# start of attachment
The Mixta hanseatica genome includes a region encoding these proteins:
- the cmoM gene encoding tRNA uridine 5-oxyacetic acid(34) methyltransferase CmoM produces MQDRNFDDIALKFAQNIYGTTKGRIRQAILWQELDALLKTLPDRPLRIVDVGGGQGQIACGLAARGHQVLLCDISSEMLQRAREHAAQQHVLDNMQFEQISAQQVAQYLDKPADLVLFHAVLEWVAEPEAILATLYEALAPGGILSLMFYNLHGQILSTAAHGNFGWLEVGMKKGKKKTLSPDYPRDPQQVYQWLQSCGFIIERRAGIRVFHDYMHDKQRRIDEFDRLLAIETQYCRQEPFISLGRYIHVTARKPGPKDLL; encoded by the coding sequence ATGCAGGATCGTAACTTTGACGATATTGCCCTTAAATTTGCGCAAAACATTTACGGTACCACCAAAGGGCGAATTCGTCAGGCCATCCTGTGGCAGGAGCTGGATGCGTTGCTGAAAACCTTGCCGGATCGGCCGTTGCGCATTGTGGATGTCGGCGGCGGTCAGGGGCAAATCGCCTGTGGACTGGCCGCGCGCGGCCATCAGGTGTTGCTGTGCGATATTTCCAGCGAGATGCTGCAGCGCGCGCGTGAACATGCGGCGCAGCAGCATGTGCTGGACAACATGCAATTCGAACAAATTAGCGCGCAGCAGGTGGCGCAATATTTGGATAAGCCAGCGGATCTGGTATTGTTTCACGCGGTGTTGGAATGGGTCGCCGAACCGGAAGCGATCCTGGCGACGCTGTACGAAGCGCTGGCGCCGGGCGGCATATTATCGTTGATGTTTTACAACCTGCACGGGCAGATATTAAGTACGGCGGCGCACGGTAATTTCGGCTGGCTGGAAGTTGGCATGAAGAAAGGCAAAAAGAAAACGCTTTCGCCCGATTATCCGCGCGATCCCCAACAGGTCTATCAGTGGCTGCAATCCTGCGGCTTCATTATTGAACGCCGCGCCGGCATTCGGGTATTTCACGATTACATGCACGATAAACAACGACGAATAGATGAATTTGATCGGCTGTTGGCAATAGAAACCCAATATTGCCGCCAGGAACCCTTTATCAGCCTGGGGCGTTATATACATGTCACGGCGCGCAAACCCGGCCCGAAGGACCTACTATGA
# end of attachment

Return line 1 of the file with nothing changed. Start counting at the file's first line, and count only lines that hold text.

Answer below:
The Mixta hanseatica genome includes a region encoding these proteins: